One hundred years ago today, 9 May 1919, Aerofilms Ltd was born. The unprecedented business venture hoped to marry the still fledgling technology of powered flight to the discipline of photography. The founders were Claude Grahame-White, an internationally-famous English aviation pioneer, and Francis Lewis Wills, a trained architect who had flown as an observer for the Royal Naval Air Service during the First World War. Together they embarked on a distinctively British tale of derring-do. From developing photographic glass plates in a hotel bathroom at the London Flying Club in Hendon, to producing many thousands of aerial images every year, they took a tool which had first been used for military intelligence and repackaged it for the mass market. As a result, Aerofilms lived through and recorded one of the most rapidly changing periods in British history and produced over 1.2 million aerial photographs of Britain, covering key events and places that make up twentieth-century British history. After surviving the worldwide economic crash of the Great Depression in the 1930s and serving their country at the direct request of Winston Churchill during the Second World War, they were still on hand to help shape the Britain of the future, capturing the major reconstruction projects of the 1940s and 1950s.
In 2007, the Aerofilms collection was bought for the nation by English Heritage and the Royal Commissions on Ancient and Historical Monuments for Scotland and Wales with support from the Heritage Lottery Fund and the Foyle Foundation. After a programme of careful conservation and digitisation of some of the rarest and most fragile glass plate negatives, in a two-year project from 2012, 95,000 of their earliest images were made available to access via the Britain from Above website. Today this website has 78,752 members and has received over 360,000 contributions.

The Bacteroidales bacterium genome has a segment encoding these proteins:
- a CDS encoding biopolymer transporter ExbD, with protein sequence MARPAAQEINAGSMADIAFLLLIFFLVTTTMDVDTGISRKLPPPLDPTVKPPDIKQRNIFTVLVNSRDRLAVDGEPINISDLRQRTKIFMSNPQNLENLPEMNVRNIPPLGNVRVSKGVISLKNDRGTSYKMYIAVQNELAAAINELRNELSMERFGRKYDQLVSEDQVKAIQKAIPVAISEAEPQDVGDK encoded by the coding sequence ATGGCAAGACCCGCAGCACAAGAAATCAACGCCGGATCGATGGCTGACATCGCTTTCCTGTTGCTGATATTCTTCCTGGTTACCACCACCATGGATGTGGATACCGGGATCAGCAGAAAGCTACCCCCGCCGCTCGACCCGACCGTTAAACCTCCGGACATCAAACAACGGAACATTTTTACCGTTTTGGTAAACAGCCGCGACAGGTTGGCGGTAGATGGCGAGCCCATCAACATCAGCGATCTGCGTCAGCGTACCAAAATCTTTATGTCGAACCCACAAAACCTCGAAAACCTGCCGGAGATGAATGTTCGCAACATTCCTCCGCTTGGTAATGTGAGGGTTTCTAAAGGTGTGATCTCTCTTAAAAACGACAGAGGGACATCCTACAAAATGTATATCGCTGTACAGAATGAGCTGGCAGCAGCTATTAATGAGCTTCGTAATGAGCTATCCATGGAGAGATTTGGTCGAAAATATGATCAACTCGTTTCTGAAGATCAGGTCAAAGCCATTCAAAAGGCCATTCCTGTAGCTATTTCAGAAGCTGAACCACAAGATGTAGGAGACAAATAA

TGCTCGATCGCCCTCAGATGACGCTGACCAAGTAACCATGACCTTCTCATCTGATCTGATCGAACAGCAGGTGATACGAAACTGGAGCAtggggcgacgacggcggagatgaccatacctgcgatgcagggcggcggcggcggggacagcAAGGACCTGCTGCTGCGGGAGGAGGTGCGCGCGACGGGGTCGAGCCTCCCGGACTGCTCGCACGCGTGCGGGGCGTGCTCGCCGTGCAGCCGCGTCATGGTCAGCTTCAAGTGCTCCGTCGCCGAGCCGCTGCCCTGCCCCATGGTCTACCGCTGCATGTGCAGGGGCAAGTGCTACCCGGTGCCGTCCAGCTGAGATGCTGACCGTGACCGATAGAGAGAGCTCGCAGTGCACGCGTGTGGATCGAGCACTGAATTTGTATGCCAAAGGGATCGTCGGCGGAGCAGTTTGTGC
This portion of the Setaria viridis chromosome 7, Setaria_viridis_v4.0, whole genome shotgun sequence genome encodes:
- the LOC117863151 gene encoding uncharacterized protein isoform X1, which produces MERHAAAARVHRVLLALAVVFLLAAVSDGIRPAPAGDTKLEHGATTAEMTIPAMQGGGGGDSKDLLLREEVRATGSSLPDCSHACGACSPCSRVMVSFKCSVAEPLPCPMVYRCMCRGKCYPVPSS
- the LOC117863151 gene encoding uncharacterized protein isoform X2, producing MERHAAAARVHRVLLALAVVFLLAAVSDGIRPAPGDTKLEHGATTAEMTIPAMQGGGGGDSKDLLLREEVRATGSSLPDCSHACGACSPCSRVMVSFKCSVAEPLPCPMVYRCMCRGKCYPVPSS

Unique occasions captured in Wales include the ceremony at the recently-erected Cenotaph war memorial during the visit of the Prince of Wales in November 1923; the eerie stillness of Gresford Colliery, one month after the mining disaster of 22 September 1934, when a major explosion and subsequent fire killed 266 miners; the newly-built Swansea Guildhall in 1935; and Dowlais Ironworks in 1929. All of these memorable images, as well as all others relating to Wales, are available on Coflein.
Aerofilms: A History of Britain From Above By James Crawford, Katy Whitaker and Allan Williams ISBN: 9781848022485 Retail price £25.00
1. Aerofilms Ltd was established by First World War veteran Francis Lewis Wills and daredevil aviator Claude Grahame-White. Francis Lewis Wills is shown here (left) in a DH9B biplane, July 1919, the year Aerofilms was founded. © English Heritage. Aerofilms Collection. 2. Aerofilms forced landing following engine failure at Southwark Boating Lake, London, February 1920 © English Heritage Aerofilms Collection. 3. Dowlais Ironworks, Merthyr Tydfil, 1929 become the largest ironworks in the world during the nineteenth century with 18 blast furnaces and 8,800 employees. 4. A view of Llandudno, showing a ceremony at the recently-erected Cenotaph war memorial during the visit of the Prince of Wales in November 1923. 5. Gresford Colliery, Wrexham, 23 October 1934. This photograph was taken one month after the Gresford mining disaster of 22 September 1934, when a major explosion and subsequent fire in the Dennis section killed 266 miners. 6. The newly-built Guildhall, Swansea,1935.